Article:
With help from Sam Sutton
Meta has had its fair share of human rights issues in the company’s history, from the Rohingya massacre to Cambridge Analytica.
So it’s only natural that the human rights community would be skeptical of its promise to revolutionize the way we use the internet itself, via the 3D overlay on the world the metaverse promises. Whether or not they can prove those skeptics wrong might come down to what tradeoffs the company and its fellow virtual worldbuilders are willing to make.
For now, they’re somewhat predictably keeping their cards close to their chest. Yesterday evening Meta’s director of human rights Miranda Sissons shed some light on the subject during a panel discussion disquietingly titled “Human rights and the metaverse: are we already behind the curve?”
Sissons first touted the potential for AR/VR technology to improve quality of life in the real world, through its uses in fields like automotive safety or medical diagnostics. But that’s not the “metaverse.” And when it comes to the rules for the new virtual spaces Meta is building, well… they’re contingent.
“Many of the salient risks are related to our behaviors as humans,” Sissons said. “And many of those behaviors can be mitigated or prevented through guardrails, standards and design principles, as well as design priorities.”
But what are those principles, exactly? The human rights community provides a slew of formal tools through which to evaluate the impact of any given technology and prevent harms like those in the Rohingya and Cambridge Analytica cases, and Sissons argued that companies should follow the frameworks for human rights compliance put forth by groups like the United Nations and the World Economic Forum.
The Electronic Frontier Foundation’s Katitza Rodriguez, who has called for companies to place strict regulations around the kind of data their devices might collect and store, including potential “emotion detection,” attended yesterday’s session virtually as well. She said Sissons’ vision might require Meta to make some uncomfortable trade-offs.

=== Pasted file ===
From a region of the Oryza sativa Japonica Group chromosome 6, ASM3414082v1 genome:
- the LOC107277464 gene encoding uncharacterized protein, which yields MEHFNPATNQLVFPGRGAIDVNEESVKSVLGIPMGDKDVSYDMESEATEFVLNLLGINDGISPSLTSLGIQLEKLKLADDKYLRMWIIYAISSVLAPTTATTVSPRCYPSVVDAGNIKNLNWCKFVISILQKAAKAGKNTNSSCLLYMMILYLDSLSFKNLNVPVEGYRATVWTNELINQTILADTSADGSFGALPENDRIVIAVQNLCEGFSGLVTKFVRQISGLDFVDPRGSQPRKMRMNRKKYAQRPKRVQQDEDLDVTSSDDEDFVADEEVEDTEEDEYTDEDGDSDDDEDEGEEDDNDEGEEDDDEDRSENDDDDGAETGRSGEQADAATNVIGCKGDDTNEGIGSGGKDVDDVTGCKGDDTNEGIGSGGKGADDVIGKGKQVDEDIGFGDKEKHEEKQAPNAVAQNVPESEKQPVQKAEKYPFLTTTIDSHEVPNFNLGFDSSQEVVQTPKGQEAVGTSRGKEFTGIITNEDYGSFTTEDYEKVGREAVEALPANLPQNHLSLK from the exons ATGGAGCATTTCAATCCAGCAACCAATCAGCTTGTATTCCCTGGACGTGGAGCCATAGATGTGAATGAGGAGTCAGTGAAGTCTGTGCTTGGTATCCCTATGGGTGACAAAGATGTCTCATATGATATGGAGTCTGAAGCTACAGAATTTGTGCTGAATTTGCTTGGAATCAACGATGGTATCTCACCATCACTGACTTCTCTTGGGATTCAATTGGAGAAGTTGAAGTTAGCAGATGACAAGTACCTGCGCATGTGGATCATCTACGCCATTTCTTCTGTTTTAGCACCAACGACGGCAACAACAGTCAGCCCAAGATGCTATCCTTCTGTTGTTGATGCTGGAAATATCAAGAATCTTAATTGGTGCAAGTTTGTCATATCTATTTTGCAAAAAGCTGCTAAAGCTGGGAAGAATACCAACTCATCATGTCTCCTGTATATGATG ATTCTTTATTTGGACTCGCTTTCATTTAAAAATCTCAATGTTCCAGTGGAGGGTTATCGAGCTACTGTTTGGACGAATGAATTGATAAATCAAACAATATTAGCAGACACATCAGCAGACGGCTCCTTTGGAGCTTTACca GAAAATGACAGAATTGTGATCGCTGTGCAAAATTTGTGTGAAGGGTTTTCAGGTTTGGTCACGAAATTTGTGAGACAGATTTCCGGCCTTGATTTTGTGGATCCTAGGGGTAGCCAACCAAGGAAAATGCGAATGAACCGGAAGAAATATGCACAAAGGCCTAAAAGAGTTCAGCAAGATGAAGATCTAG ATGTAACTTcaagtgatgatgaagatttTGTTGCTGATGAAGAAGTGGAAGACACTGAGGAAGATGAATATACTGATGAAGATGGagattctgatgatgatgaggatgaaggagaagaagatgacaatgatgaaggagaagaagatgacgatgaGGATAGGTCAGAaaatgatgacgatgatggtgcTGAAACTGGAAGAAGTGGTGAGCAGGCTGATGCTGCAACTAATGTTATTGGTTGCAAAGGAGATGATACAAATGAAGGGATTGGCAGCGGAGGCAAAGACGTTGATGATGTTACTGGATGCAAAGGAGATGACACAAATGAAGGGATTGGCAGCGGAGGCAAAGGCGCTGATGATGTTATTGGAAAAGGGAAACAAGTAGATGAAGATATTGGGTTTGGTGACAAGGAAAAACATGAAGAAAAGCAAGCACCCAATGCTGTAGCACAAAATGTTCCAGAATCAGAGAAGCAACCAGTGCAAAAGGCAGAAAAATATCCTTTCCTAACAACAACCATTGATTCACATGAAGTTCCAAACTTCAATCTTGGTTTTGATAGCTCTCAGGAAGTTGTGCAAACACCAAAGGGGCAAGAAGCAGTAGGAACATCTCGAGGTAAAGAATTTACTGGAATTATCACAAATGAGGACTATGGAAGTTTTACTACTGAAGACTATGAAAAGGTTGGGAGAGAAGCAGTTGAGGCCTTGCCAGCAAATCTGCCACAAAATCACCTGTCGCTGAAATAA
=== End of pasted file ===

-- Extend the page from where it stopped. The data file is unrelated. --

“You have to educate and train engineers, marketing teams, etc., on the importance on human rights and the consequence of their product to society,” Rodriguez said. “It’s hard, but it’s important… How to mitigate human rights risks? Avoid including face recognition in the product. These are difficult choices to make.”
And there’s no shortage of examples of what happens when these choices don’t get made early on in a tech’s lifespan.
“What we’ve learned from other immersive worlds like video gaming is that the norms that are set early on really define the culture of the space,” Chloe Poynton, the panel moderator and an advisor at the consulting firm Article One, told me afterward.
Daniel Leufer, a senior policy analyst for Access Now, argued passionately on the panel against the frequent refrain that it’s not possible for regulators to keep pace with the development of new technologies, saying “often very basic things like data protection, transparency, access to information, do so much work.”
Brussels, where Leufer is based, has clearly caught onto this notion with its slew of regulations around data privacy and AI in recent years. As hazy as Meta’s promises might be at the moment, however, there are in fact signs that regulators stateside might be catching up — this week’s surprise bipartisan draft bill on privacy is beginning to provide clarity around who has the power to set and enforce privacy laws.